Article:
In the opinion of the late Edmund Capon, director of the Art Gallery of New South Wales, 'Nolan is the best known, the most familiar, name in the history of modern Australian art'. Nolan's first decade as an artist has had more written about it than any other period of his career. The story is of ground-breaking art and a tangled love affair, a story as intriguing and captivating as that of the Bloomsbury Group in England or of Peggy Guggenheim in Venice. Nolan's abstracts, such as Boy and the Moon, often called Moonboy (now in the National Gallery of Australia), scandalised contemporary reviewers and artists; his St Kilda images combined contemporary international iconography with the tawdry imagery of his spent youth; the Wimmera series redefined the depiction of the Australian landscape, the first significant shift since Arthur Streeton and Tom Roberts in the 1880s; and, of course, the Ned Kelly series that has made him Australia's most famous artist outside this country. The enduring influence on this pioneering work was the house called Heide and his relationship with its owners, John and Sunday Reed. One of the most famous storeys in Australian art history began as Nolan turned twenty-one, the son of a tram driver, determined to make a name for himself as a radical modern artist. It ended when he was thirty, his Ned Kelly series just completed, with a one-way flight away from the Reeds, from Heide, and ultimately from Australia.
In 1938, when Nolan first met John and Sunday Reed at Heide, he was almost unknown in the art world. After practical training in the Department of Design and Crafts at Prahran Technical College and some classes at the National Gallery School, he developed his skills in the art department at Fayrefield Hats, designing shop displays and advertising. However, his outlook was anything but parochial or commercial, and his objective then was to move to Europe to paint. Nolan's earliest paintings date to the summer of 1936-37, three landscapes painted in the Kiewa Valley (see lot 1) that suggest familiarity with van Gogh and European Post-Impressionism. A few months later, on an infamous trip to Selby near Melbourne, he produced three more, this time influenced, it appears, by Paul Klee and other European contemporaries (see lot 3). After his attempt to stow away aboard a ship failed dismally, he bluffed his way into the office of Sir Keith Murdoch in the hope of being awarded an overseas travel scholarship. He took a folio of experimental abstract drawings (such as lot 5), to which Sir Keith responded well, referring him to the newspaper's art critic Basil Burdett. The latter turned him down for a scholarship but recommended he contact John and Sunday Reed, prominent patrons of contemporary art.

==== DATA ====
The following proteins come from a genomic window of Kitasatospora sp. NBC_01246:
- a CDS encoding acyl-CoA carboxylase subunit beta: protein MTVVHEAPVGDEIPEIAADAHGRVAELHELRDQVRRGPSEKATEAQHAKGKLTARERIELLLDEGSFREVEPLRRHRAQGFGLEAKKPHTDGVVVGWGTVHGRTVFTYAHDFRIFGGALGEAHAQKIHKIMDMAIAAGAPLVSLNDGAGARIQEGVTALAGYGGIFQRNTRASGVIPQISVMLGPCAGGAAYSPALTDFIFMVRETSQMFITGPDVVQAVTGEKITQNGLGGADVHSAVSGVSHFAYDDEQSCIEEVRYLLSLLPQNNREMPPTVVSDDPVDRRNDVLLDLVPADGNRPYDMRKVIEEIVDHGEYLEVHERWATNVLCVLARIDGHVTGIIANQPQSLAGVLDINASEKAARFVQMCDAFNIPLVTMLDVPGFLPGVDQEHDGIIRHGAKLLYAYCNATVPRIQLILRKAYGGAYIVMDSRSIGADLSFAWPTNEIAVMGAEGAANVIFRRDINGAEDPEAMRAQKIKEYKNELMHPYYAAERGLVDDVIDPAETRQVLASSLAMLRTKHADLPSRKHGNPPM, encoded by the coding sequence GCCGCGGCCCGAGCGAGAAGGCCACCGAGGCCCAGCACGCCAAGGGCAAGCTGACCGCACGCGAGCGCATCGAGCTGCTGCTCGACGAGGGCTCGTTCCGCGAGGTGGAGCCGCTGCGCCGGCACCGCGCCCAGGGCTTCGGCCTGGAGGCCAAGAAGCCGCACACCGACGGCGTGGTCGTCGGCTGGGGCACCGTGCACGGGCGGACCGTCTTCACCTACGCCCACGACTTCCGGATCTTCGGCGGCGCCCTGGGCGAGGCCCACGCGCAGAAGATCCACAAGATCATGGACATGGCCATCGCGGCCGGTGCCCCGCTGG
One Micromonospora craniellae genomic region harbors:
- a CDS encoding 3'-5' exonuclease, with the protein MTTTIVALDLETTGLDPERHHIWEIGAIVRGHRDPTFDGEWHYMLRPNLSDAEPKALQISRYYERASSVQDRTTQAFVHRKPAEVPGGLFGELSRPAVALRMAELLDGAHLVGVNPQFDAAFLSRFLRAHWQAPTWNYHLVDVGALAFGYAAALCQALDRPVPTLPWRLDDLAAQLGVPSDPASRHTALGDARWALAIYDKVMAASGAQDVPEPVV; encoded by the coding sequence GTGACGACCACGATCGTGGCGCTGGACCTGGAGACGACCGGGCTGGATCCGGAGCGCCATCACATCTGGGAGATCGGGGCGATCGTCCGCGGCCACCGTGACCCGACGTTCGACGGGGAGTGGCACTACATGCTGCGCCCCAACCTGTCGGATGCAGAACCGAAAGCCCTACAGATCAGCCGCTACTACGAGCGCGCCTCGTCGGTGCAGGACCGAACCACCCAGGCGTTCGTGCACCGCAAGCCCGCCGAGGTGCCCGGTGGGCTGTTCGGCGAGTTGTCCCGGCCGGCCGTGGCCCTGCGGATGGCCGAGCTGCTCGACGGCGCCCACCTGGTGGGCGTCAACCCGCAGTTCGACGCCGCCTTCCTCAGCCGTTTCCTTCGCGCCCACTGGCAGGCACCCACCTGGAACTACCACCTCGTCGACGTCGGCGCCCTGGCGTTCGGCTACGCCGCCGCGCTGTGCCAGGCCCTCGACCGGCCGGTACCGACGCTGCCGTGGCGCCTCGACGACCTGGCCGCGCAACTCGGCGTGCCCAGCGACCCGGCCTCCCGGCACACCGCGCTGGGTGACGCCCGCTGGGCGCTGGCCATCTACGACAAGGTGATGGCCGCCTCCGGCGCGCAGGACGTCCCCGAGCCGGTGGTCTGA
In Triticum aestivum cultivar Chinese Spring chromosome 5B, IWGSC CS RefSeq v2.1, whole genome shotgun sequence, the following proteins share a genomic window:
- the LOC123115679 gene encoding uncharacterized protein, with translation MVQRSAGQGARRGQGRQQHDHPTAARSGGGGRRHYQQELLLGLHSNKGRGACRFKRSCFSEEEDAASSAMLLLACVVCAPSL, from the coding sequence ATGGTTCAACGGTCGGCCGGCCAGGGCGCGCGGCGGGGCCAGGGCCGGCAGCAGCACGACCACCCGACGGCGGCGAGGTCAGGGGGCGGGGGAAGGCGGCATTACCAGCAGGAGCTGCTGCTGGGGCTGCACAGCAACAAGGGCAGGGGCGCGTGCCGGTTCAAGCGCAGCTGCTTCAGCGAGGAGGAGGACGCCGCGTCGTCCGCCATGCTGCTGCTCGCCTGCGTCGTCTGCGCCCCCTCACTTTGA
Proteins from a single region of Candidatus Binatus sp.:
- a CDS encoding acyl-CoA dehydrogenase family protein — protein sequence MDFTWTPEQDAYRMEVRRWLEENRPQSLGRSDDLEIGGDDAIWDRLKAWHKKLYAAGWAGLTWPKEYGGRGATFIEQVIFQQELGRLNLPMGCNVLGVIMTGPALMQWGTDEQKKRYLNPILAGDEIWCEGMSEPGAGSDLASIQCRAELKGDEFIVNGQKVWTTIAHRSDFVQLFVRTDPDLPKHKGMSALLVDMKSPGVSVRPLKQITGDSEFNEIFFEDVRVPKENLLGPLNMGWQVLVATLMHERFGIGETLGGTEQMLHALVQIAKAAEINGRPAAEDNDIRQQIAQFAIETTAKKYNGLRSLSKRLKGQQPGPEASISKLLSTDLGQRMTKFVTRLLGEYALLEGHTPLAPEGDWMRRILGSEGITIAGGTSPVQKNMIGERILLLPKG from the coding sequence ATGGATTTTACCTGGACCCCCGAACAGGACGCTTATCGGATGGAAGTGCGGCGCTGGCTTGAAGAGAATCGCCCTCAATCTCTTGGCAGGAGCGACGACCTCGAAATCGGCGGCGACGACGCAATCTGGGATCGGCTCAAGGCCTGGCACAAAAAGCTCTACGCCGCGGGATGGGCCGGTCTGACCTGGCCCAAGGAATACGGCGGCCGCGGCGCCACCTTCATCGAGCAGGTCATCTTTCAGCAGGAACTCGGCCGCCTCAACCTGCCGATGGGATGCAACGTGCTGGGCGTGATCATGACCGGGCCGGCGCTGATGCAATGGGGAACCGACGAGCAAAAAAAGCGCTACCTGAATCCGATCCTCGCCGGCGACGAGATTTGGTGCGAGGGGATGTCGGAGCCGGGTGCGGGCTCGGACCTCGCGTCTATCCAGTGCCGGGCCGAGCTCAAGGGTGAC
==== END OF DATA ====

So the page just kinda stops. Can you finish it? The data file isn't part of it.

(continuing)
John Reed, a Cambridge-educated lawyer of Tasmanian pastoralist heritage, married cosmopolitan Sunday Baillieu, of the prominent Melbourne family, in 1932. Two years later, they bought the house and land on Melbourne's eastern fringe that became known as Heide and there, they threw their energy into nurturing the arts. When Nolan entered their orbit, a new world of opportunity opened to him: the company and conversation of intellectual and influential friends, access to the Reed's library of art, Literature, and poetry, and, in due course, financial support that allowed him to focus on his art. Other young artists also congregated around the Reeds, including Albert Tucker, John Perceval, Joy Hester, and Arthur Boyd – a group known today as The Angry Penguins. But, as is well known, Nolan's relationship with the Reeds assumed even greater intimacy and complexity when he and Sunday became lovers, apparently with John's knowledge. The affair ended Nolan's marriage to Elizabeth Patterson in 1941, and he moved to Heide, leaving behind his infant daughter, Amelda. Sunday became his muse, collaborator, and studio assistant, while John's influence in art circles and publishing made connections for him and opened doors.